Thursday, December 29, 2011

Failing My Own Expectations

My mother has this beautifully painted desk in our kitchen: it is red, bright blue, green, and yellow. Upon it has sat, for as long as I can remember, a now-yellowed newspaper clipping that reads:

"Nothing in the world can take the place of persistence. Talent will not; nothing is more common than unsuccessful men with talent. Genius will not; unrewarded genius is almost a proverb. Education will not; the world is full of educated derelicts. Persistence and determination alone are omnipotent. The slogan 'Press On' has solved and always will solve the problems of the human race." Sincerely...
-Lawrence E. Wikander, Curator
Calvin Coolidge Memorial Room
Forbes Library
Northampton, Mass.

I read this, frequently, and sigh sadly. I have a modicum of talent, a bit of genius, and tons of education, but persistence is what I lack. Usually, I don't mind, but right now, I do mind. I mind more than a little bit. I started off the holiday season so well: I ordered my Christmas cards, made a Christmas card list, started writing and addressing them in earnest, baking, getting little boxes in which to put the baked goods and deliver to friends. And then the week before Christmas, everything changed. Saturday, December 17th! Everything from then on was a wash. I haven't done anything - I haven't even mailed the cards I wrote or presents I bought, I didn't deliver the packages or finish decorating the cookies. I barely managed to finish decorating and make the house look presentable for my poor exhausted (and now sick) husband. I didn't call any of my friends who are far away, I was not so good about keeping up with my in-laws, I did not reach out to the people I love and tell them how much I love them.

In that time, I grieved how I thought I should. I wrote and tried to pray. I visited a few friends close by. I did a great deal of gardening, and an even greater deal of crying in the quiet of my house, alone, while my husband was at work and the world bustled on. I forgot about cards and presents and calling or messaging. All the balls that I so enjoy juggling, juggling, I just let them drop, just turned away while they were all in midair and let them fall.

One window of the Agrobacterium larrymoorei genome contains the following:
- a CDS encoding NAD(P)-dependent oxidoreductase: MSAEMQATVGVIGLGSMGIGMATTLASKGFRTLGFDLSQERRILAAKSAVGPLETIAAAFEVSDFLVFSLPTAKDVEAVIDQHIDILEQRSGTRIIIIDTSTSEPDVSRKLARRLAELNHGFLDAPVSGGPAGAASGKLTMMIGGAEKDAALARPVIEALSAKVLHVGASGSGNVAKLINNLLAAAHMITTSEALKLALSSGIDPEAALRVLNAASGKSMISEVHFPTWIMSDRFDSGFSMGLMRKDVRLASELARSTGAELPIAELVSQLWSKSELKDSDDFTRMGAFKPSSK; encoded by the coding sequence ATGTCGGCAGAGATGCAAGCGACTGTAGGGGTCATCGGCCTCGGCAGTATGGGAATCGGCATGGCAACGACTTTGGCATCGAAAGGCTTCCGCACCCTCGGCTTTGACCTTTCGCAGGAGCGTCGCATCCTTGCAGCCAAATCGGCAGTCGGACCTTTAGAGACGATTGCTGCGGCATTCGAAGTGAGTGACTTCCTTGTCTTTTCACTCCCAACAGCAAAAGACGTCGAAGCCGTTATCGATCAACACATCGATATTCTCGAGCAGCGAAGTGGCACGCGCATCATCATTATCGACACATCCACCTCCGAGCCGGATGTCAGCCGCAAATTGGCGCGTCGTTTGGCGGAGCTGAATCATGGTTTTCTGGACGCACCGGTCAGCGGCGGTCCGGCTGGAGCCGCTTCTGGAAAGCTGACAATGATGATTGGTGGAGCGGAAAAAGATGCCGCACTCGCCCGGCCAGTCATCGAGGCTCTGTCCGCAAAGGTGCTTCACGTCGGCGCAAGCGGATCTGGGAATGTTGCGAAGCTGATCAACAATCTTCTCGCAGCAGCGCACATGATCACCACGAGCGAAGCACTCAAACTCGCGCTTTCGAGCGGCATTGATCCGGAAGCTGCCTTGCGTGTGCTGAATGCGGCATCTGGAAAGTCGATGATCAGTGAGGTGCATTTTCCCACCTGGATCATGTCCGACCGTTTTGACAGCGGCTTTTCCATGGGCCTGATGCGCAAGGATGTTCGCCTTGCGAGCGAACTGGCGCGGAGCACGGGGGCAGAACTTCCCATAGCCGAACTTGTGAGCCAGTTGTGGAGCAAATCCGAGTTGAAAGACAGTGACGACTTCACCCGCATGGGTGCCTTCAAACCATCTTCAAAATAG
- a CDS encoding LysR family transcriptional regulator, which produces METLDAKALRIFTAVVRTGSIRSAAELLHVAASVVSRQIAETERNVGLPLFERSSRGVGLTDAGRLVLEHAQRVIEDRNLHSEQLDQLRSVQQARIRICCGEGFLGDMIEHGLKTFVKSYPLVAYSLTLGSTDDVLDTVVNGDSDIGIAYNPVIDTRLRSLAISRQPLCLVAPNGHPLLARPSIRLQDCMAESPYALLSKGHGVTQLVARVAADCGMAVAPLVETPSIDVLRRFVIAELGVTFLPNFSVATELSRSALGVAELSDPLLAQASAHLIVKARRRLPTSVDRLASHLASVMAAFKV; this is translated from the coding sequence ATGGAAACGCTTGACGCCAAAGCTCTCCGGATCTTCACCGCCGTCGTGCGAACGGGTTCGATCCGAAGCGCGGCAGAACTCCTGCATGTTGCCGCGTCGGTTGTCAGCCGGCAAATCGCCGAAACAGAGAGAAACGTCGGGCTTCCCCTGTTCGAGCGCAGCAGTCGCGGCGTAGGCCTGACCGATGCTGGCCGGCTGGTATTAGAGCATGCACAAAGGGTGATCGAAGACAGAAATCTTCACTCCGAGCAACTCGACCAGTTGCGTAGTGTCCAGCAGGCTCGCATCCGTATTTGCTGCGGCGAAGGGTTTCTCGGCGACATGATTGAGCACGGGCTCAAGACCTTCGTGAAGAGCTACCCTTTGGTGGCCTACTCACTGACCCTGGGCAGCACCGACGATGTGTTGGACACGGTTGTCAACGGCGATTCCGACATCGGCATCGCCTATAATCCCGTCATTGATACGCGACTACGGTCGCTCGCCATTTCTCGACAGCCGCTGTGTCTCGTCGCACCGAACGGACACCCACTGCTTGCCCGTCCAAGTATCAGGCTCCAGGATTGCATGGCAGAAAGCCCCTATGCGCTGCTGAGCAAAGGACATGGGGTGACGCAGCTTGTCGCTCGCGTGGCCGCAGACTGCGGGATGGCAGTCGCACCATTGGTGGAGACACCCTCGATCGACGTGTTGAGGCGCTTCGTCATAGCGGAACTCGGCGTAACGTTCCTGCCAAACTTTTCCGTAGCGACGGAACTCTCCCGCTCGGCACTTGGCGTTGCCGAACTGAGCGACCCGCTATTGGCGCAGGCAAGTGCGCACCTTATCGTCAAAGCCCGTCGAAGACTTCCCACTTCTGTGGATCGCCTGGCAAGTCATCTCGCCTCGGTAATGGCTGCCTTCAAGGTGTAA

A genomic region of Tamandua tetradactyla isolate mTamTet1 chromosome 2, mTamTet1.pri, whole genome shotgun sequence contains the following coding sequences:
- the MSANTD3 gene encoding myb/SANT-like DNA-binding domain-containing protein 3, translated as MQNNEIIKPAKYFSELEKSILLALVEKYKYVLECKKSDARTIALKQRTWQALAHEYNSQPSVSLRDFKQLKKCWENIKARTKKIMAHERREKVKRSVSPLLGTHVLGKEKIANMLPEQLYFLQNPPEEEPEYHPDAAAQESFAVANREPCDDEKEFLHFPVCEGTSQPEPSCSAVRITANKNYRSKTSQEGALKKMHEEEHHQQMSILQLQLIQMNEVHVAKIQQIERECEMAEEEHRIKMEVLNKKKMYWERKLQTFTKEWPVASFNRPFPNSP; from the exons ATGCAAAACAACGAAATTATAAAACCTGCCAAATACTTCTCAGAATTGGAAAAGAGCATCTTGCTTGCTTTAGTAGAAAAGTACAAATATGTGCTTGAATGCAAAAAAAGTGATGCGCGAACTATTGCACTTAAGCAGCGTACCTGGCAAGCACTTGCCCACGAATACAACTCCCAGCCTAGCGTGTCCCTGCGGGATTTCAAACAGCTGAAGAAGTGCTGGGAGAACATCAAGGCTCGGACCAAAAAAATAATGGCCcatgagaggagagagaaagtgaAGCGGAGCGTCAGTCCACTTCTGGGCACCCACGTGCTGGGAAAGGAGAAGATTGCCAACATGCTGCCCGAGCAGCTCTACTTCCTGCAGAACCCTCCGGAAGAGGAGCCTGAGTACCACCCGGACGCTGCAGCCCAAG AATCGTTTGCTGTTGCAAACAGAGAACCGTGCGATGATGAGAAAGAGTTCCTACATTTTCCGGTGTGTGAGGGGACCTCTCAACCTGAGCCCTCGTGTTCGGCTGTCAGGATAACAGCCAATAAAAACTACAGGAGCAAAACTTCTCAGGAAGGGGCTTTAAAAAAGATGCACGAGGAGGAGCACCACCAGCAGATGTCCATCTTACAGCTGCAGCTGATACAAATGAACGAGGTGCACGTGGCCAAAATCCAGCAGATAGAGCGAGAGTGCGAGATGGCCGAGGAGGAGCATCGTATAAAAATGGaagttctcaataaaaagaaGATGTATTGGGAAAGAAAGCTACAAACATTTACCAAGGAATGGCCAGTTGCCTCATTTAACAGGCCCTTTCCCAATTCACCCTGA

I try to put my post in perspective by adding pictures of my room after the devastation of the tornado in April. Surely this should make me feel better, right? ...right??

I didn't do it to hurt anyone; I didn't do it because I was being careless or forgetful, even. I just stopped working, as a person, for a while. But now as I'm coming out of the fog, I realize I might have hurt people because of my forgetfulness. Someone might have looked forward to a card, a call, or a gift that I had hinted or promised in my earlier productivity. And I'm so sorry. I try to figure out the words to tell people that I'm sorry, but I just get tongue-tied, trying to be genuine but not excusing myself, understanding but not a doormat. I feel all at once sorry and angry: I'm angry that anyone would ever take these omissions personally. I sit here boiling, wondering if anyone is thinking, "well at least she could have..." It infuriates me that someone would chalk this up to carelessness, or laziness or laxity, now, now of all times!

But the next instant, I am on the verge of tears, agreeing with this fictitious person. How right they are! I want to cry. How useless am I that I can't even address a few darn cards and get them to the post office? I feel ashamed to talk to people, calling them sheepishly, knowing they don't what to say to me and realizing that I don't have any words either. I keep wanting to apologize, I know some of these people are genuinely hurt, but I'm worried that if I did, they would say "oh no, please, don't worry about it at all - " and then I'd feel dumb for making the effort.

And then at the end of this utterly futile and energy-sapping thought exercise, I realize that I should not be so concerned what people think - that I should strive to do what is right by God and by neighbor, apologize if I think it is merited, and go on with my life. Realizing how much I fail my own expectations, I think I'll just crawl into bed and call it a day.

Vacation, Obsessions, Gardens